Search

My Top 5 Tips for Recording Drums

by Justin Bowden



Tip One: Choose the right DAW


Choosing the right one


Choosing a DAW (Digital Audio Workstation) is a necessity. This is where you will record and mix your music. Some of the Industry Standards include Pro Tools, Logic Pro X (I use this), and Ableton. Choose the one right for you based on compatibility (Logic Pro X is only available on Mac), comfort, and affordability. Pick the one that suits you and what you think would be easy to work with. Do a lot of research!



Tip Two: Focus on the sound that goes into the mic before recording



Tuning and Cymbals


Tuning and cymbal choices really do matter if you want to have good-sounding drums. Tune your drums depending on the song or mix it up and try new ideas. Spend time on each individual drum, especially the snare. Try out different drumheads when you can and find some that you like. If you struggle or are not as familiar with tuning drums, there are tons of online videos that can help. Choosing cymbals can be challenging and expensive. One thing I learned was that you cannot go too cheap on cymbals. You can tune drums but there isn’t much you can do to “tune” cymbals.



Treating the Room


The room you’re in can impact the sound of your recording. When you record you are also recording the frequencies from the room itself. For example, if you have a giant room, you might have problems with echoes that ruin the flow of your recording, or you might hear an annoying frequency in your recording and have trouble muffling it. This is why I believe it is crucial to deaden the room a bit to have some flexibility with the sounds you want to create. It makes a big difference. You can buy sound panels or make your own. I made my own panels which made things a lot less expensive.



Tip Three: Mic Picks and Placement



Pick your mics


A mic kit is a great place to start. I would recommend doing lots of research on different kinds of mics and why people use them. You do not need to invest everything upfront. It's ok to slowly build your “arsenal.” Currently I use eight mics, two over heads, a bottom mic for the snare and a top mic for the snare, a kick mic, a rack tom mic, a floor tom mic, and a room mic.




Mic Placement / Balancing


How you set up your mics depends on many factors but the most obvious one is how many you have. The key mics to have are overheads. It's really important to get them sounding good. I use the XY position for my overheads. Look up lots of miking tutorials online. Move the mics around to see what sounds good in other parts of the room. It can take some time to find the right placement.



Tip Four: Mixing Drums



Knowledge of Compression and Reverb can greatly help your mix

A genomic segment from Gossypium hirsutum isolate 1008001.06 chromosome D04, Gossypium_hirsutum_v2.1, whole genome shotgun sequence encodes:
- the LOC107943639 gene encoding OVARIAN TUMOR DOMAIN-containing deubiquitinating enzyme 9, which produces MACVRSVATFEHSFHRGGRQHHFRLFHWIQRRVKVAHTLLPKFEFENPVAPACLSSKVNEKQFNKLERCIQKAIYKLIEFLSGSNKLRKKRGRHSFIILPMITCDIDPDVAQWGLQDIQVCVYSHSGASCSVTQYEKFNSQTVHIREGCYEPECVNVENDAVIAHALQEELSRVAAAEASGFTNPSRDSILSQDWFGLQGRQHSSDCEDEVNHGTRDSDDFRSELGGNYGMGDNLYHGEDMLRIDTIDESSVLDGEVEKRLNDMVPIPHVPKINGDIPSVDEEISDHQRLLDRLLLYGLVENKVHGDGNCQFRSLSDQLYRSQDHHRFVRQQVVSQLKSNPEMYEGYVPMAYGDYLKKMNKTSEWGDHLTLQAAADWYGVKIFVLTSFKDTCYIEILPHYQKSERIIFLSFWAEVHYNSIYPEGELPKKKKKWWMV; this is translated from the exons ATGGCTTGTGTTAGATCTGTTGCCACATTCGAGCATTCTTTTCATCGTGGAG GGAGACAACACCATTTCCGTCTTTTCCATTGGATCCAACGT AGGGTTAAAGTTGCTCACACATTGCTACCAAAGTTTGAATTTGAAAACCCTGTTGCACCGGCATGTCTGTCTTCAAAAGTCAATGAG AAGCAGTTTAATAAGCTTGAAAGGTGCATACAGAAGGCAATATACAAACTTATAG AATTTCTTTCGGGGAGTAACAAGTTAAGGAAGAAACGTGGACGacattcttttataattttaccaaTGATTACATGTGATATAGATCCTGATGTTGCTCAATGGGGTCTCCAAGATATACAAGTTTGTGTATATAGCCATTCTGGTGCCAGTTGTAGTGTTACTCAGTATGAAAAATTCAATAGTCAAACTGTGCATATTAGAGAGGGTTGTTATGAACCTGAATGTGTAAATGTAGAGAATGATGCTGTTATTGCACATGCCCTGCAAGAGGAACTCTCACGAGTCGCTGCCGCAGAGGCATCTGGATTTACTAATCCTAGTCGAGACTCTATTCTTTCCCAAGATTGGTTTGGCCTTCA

After recording, mixing your drums is where the fun begins. Compressing your drums can really glue everything together. It can also help add more punch and power to your drums when needed. With reverb you can really affect the whole perception of the listener. Try out different reverbs to see which plug-ins you like. Experiment with early reflections. Reverb can add life to your drums and change the whole mix. The best thing to do is research and experiment to understand how everything works. Be careful not to mess up the rest of your mix! Don’t over-process!




Plug-in Experimentation


Just like with compression and reverb, you should try out other plug-ins and sounds. They can generate new ideas! Stock plug-ins are all you really need, but they can get boring. Don’t be afraid to experiment with “weird” sounds. Get creative with it!




Tip Five: Patience and Practice


Listen


Listen to tons of different songs and how the drums in those songs are recorded. Drums everywhere are recorded with different gear, concepts, and people. Your ear is important. You have to imagine someone else listening to your drums. How would they hear them? Make sure your drums fit the song. Are these drums in the same world as the rest of the song? Ask yourself these questions and think hard on them.



Take it Slow


Patience and practice; that’s what it takes. Getting good takes in general requires that you know how, what, and why you’re playing. It could take 1 take or 100! Really familiarize yourself with different grooves and phrasing to boost your creativity and skills. Do not get frustrated with the entire process even though it’s easy to. Take breaks. Enjoy what you’re doing and just know that you are not going to be amazing at the beginning. It takes determination, practice, and a good ear. Take your time. Always grow!